A Czech priest academic has criticised ‘culture warrior’ Catholics, lamenting that for them “the positive content of faith has become emptied”.

– More and more Catholics falling prey to “fundamentalism and bigotry”

“For a large number of today’s Christians, the positive content of faith has become emptied. Therefore, they need to found their ‘Christian identity’ on ‘culture wars’ against condoms, abortion, same-sex marriage, etc”, Father Tomáš Halík denounced in an article on “The Revolution of Mercy and a New Ecumenism” published October 30 on the website of the Irish Association of Catholic Priests.

Halík – who ministered as a clandestine priest in the underground Church of the communist era in Czechoslovakia – lamented that “for half a century I lived a great dream of uniting all who believe in Christ. Today, for me, this dream is ending in smoke”.

Halík – today a professor of philosophy and sociology of religion at Charles University in Prague and president of the Czech Christian Academy – deplored that his dream of identifying with all Christians is evaporating as more and more believers succumb to “fundamentalism and bigotry”.

“I really cannot march under the same banner” as Christians who align themselves with populist and nationalist political movements, hold to literalist interpretations of the Bible, deploy facile arguments against the ordination of women and engage in fanatical fights against abortion and LGBT+ rights, decried the priest, who is also a recipient of the prestigious Templeton Prize and whose books have been translated into twenty languages.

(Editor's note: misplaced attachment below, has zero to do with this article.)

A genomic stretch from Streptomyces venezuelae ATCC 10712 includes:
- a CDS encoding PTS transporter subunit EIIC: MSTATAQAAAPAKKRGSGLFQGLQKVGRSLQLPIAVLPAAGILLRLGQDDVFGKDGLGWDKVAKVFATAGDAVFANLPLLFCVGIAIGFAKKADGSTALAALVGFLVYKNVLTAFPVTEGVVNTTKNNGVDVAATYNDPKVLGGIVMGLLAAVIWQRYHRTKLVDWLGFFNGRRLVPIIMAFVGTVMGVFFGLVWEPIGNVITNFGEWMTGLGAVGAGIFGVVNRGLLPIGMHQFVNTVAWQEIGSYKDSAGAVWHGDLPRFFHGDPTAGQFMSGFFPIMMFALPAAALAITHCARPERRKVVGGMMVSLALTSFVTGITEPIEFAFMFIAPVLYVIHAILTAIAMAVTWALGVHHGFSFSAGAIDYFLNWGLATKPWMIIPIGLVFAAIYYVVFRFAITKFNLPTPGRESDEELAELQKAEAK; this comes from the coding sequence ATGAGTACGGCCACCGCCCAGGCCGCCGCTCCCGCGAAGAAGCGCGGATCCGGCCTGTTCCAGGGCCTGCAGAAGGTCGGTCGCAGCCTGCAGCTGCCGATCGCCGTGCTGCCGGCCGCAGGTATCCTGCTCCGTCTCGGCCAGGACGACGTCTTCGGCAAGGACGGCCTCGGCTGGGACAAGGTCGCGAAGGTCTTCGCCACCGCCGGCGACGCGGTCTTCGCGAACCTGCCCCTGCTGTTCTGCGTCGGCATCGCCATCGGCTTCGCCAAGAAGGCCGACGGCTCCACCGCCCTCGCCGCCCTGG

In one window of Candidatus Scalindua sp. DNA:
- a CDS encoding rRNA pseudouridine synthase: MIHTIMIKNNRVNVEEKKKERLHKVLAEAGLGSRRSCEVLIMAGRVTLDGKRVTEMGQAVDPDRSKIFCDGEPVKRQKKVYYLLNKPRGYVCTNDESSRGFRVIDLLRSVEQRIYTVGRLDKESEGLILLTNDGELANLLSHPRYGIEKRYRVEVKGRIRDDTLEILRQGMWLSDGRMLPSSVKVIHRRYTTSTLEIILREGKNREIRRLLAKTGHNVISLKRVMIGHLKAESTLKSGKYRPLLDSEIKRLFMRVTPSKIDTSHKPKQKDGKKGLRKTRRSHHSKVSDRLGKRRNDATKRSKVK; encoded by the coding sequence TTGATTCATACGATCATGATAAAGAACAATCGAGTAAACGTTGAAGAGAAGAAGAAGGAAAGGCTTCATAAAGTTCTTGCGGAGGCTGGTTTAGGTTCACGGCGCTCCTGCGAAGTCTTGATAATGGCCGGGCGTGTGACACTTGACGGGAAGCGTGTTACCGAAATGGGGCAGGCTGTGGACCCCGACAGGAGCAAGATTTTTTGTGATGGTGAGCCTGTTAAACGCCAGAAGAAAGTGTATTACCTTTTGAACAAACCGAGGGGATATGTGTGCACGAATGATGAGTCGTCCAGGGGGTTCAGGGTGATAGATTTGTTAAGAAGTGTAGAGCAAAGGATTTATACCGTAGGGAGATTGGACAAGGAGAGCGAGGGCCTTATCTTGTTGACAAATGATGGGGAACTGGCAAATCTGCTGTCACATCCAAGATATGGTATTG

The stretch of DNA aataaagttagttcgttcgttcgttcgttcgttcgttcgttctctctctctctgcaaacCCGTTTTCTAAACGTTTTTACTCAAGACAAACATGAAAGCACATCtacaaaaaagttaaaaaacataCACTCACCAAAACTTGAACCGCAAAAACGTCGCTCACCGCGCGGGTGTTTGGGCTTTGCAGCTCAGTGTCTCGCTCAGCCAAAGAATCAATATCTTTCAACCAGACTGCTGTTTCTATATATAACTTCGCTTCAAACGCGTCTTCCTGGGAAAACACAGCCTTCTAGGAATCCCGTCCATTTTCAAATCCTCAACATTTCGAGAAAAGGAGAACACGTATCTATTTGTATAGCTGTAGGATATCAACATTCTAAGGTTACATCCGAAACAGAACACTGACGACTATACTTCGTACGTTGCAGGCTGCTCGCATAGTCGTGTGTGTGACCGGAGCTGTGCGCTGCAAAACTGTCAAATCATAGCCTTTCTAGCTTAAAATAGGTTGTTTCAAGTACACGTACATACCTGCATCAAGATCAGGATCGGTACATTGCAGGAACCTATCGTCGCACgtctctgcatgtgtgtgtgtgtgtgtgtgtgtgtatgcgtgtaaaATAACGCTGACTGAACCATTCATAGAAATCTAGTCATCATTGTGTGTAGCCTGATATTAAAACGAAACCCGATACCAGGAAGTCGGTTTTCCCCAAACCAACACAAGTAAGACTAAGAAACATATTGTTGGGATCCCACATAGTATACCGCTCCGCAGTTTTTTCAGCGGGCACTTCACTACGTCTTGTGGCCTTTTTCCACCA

Halík recognised that he struggles with “major doubt” with respect to those Christians who fall prey to what Pope Francis has called the “neurotic obsession” of a negative faith.

“Is it not time to leave behind the ecumenism of ‘all Christians’ and instead to concentrate our energy on deepening a fruitful sharing, synergy, and mutual enrichment among thinking people, both believers and non-believers?”, the priest asked.

– Pope Francis pointing Church beyond negative religion to “Christianity of tomorrow”

Pointing out that negative Catholics and Catholics who believe in and share Gospel faith, love and hope often seem to inhabit “unbridgeable parallel universes”, Halík quoted the great cardinal and former Archbishop of Milan Carlo Maria Martini to say that “I am not so much afraid of people who do not have faith; what disturbs me are people who do not think”.

Instead of negative religion, Halík proposed “a culture of spiritual discernment and fostering of those values that lead both to the heart of the gospel and a courageous and creative response to the ‘signs of the times'”.

He added that Pope Francis shows the way forward to such a culture in his fleshing out in his teaching documents and other places of “the Christianity of tomorrow”.

– On same-gender civil unions and other issues, “Pope Francis is not a revolutionary bent on changing church doctrine… rather, he is merciful”